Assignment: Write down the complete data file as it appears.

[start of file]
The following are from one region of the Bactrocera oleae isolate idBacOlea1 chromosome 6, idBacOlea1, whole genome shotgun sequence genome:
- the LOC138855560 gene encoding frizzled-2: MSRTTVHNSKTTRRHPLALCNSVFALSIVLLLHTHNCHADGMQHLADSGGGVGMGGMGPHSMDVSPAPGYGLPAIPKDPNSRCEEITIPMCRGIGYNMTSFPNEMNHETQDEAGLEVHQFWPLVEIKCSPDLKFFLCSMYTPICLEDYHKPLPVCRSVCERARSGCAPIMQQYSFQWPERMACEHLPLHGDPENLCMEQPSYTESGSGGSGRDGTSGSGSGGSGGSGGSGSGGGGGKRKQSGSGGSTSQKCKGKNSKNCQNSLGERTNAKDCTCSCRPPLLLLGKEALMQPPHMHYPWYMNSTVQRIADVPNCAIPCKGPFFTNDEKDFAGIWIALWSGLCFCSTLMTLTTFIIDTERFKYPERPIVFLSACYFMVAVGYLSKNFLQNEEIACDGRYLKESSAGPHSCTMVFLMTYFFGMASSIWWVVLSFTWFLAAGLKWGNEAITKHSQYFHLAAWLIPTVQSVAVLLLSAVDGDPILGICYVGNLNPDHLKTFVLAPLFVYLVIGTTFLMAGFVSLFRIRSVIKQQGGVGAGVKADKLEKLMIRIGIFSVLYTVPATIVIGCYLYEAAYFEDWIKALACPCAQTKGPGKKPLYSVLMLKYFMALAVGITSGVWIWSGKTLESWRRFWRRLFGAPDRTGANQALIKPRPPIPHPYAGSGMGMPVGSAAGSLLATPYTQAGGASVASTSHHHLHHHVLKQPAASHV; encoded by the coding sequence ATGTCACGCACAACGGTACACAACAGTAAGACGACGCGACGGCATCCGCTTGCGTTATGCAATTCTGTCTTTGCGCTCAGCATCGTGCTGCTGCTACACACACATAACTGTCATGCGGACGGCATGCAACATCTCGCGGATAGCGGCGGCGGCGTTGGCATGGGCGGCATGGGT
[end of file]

The following are from one region of the Bactrocera oleae isolate idBacOlea1 chromosome 6, idBacOlea1, whole genome shotgun sequence genome:
- the LOC138855560 gene encoding frizzled-2: MSRTTVHNSKTTRRHPLALCNSVFALSIVLLLHTHNCHADGMQHLADSGGGVGMGGMGPHSMDVSPAPGYGLPAIPKDPNSRCEEITIPMCRGIGYNMTSFPNEMNHETQDEAGLEVHQFWPLVEIKCSPDLKFFLCSMYTPICLEDYHKPLPVCRSVCERARSGCAPIMQQYSFQWPERMACEHLPLHGDPENLCMEQPSYTESGSGGSGRDGTSGSGSGGSGGSGGSGSGGGGGKRKQSGSGGSTSQKCKGKNSKNCQNSLGERTNAKDCTCSCRPPLLLLGKEALMQPPHMHYPWYMNSTVQRIADVPNCAIPCKGPFFTNDEKDFAGIWIALWSGLCFCSTLMTLTTFIIDTERFKYPERPIVFLSACYFMVAVGYLSKNFLQNEEIACDGRYLKESSAGPHSCTMVFLMTYFFGMASSIWWVVLSFTWFLAAGLKWGNEAITKHSQYFHLAAWLIPTVQSVAVLLLSAVDGDPILGICYVGNLNPDHLKTFVLAPLFVYLVIGTTFLMAGFVSLFRIRSVIKQQGGVGAGVKADKLEKLMIRIGIFSVLYTVPATIVIGCYLYEAAYFEDWIKALACPCAQTKGPGKKPLYSVLMLKYFMALAVGITSGVWIWSGKTLESWRRFWRRLFGAPDRTGANQALIKPRPPIPHPYAGSGMGMPVGSAAGSLLATPYTQAGGASVASTSHHHLHHHVLKQPAASHV; encoded by the coding sequence ATGTCACGCACAACGGTACACAACAGTAAGACGACGCGACGGCATCCGCTTGCGTTATGCAATTCTGTCTTTGCGCTCAGCATCGTGCTGCTGCTACACACACATAACTGTCATGCGGACGGCATGCAACATCTCGCGGATAGCGGCGGCGGCGTTGGCATGGGCGGCATGGGT